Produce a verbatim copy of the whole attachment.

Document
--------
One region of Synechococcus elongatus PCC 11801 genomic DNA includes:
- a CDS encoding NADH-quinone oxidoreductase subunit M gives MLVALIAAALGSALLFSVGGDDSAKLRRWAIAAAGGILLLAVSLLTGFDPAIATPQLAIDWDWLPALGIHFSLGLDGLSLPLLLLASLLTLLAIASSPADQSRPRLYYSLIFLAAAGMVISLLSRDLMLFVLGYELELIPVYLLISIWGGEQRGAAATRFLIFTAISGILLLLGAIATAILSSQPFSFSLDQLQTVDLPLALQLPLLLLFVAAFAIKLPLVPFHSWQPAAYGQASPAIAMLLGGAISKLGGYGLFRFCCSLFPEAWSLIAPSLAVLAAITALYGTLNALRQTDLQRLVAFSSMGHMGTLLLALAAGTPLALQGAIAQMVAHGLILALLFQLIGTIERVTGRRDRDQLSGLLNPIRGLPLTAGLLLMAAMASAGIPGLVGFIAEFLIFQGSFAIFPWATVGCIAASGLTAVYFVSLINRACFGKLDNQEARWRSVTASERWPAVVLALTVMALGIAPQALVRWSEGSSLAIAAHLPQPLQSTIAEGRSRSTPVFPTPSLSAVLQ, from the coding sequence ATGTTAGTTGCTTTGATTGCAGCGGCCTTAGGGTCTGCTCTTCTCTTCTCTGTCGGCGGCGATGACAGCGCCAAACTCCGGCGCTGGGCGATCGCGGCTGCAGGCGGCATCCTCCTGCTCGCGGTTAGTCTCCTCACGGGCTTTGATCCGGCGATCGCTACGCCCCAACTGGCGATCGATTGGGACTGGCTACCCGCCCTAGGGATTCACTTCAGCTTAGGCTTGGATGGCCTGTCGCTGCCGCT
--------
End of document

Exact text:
One region of Synechococcus elongatus PCC 11801 genomic DNA includes:
- a CDS encoding NADH-quinone oxidoreductase subunit M gives MLVALIAAALGSALLFSVGGDDSAKLRRWAIAAAGGILLLAVSLLTGFDPAIATPQLAIDWDWLPALGIHFSLGLDGLSLPLLLLASLLTLLAIASSPADQSRPRLYYSLIFLAAAGMVISLLSRDLMLFVLGYELELIPVYLLISIWGGEQRGAAATRFLIFTAISGILLLLGAIATAILSSQPFSFSLDQLQTVDLPLALQLPLLLLFVAAFAIKLPLVPFHSWQPAAYGQASPAIAMLLGGAISKLGGYGLFRFCCSLFPEAWSLIAPSLAVLAAITALYGTLNALRQTDLQRLVAFSSMGHMGTLLLALAAGTPLALQGAIAQMVAHGLILALLFQLIGTIERVTGRRDRDQLSGLLNPIRGLPLTAGLLLMAAMASAGIPGLVGFIAEFLIFQGSFAIFPWATVGCIAASGLTAVYFVSLINRACFGKLDNQEARWRSVTASERWPAVVLALTVMALGIAPQALVRWSEGSSLAIAAHLPQPLQSTIAEGRSRSTPVFPTPSLSAVLQ, from the coding sequence ATGTTAGTTGCTTTGATTGCAGCGGCCTTAGGGTCTGCTCTTCTCTTCTCTGTCGGCGGCGATGACAGCGCCAAACTCCGGCGCTGGGCGATCGCGGCTGCAGGCGGCATCCTCCTGCTCGCGGTTAGTCTCCTCACGGGCTTTGATCCGGCGATCGCTACGCCCCAACTGGCGATCGATTGGGACTGGCTACCCGCCCTAGGGATTCACTTCAGCTTAGGCTTGGATGGCCTGTCGCTGCCGCT